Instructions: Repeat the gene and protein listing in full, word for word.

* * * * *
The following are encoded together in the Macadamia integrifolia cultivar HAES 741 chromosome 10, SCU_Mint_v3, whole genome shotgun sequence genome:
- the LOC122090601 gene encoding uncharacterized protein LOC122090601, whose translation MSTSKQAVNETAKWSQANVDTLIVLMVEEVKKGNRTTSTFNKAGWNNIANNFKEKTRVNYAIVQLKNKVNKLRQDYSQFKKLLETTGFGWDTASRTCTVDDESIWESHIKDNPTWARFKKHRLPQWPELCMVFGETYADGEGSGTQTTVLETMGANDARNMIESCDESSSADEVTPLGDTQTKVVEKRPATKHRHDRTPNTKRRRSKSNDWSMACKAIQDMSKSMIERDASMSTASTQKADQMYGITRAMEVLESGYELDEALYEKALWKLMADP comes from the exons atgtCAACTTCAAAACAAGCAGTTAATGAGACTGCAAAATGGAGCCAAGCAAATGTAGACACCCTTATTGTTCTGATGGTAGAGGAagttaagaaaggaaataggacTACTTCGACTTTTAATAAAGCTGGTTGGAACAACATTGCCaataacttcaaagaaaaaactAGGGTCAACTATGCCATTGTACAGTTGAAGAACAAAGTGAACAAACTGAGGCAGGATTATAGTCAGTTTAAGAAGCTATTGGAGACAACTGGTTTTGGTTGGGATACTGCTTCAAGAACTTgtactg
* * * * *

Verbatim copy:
The following are encoded together in the Macadamia integrifolia cultivar HAES 741 chromosome 10, SCU_Mint_v3, whole genome shotgun sequence genome:
- the LOC122090601 gene encoding uncharacterized protein LOC122090601, whose translation MSTSKQAVNETAKWSQANVDTLIVLMVEEVKKGNRTTSTFNKAGWNNIANNFKEKTRVNYAIVQLKNKVNKLRQDYSQFKKLLETTGFGWDTASRTCTVDDESIWESHIKDNPTWARFKKHRLPQWPELCMVFGETYADGEGSGTQTTVLETMGANDARNMIESCDESSSADEVTPLGDTQTKVVEKRPATKHRHDRTPNTKRRRSKSNDWSMACKAIQDMSKSMIERDASMSTASTQKADQMYGITRAMEVLESGYELDEALYEKALWKLMADP comes from the exons atgtCAACTTCAAAACAAGCAGTTAATGAGACTGCAAAATGGAGCCAAGCAAATGTAGACACCCTTATTGTTCTGATGGTAGAGGAagttaagaaaggaaataggacTACTTCGACTTTTAATAAAGCTGGTTGGAACAACATTGCCaataacttcaaagaaaaaactAGGGTCAACTATGCCATTGTACAGTTGAAGAACAAAGTGAACAAACTGAGGCAGGATTATAGTCAGTTTAAGAAGCTATTGGAGACAACTGGTTTTGGTTGGGATACTGCTTCAAGAACTTgtactg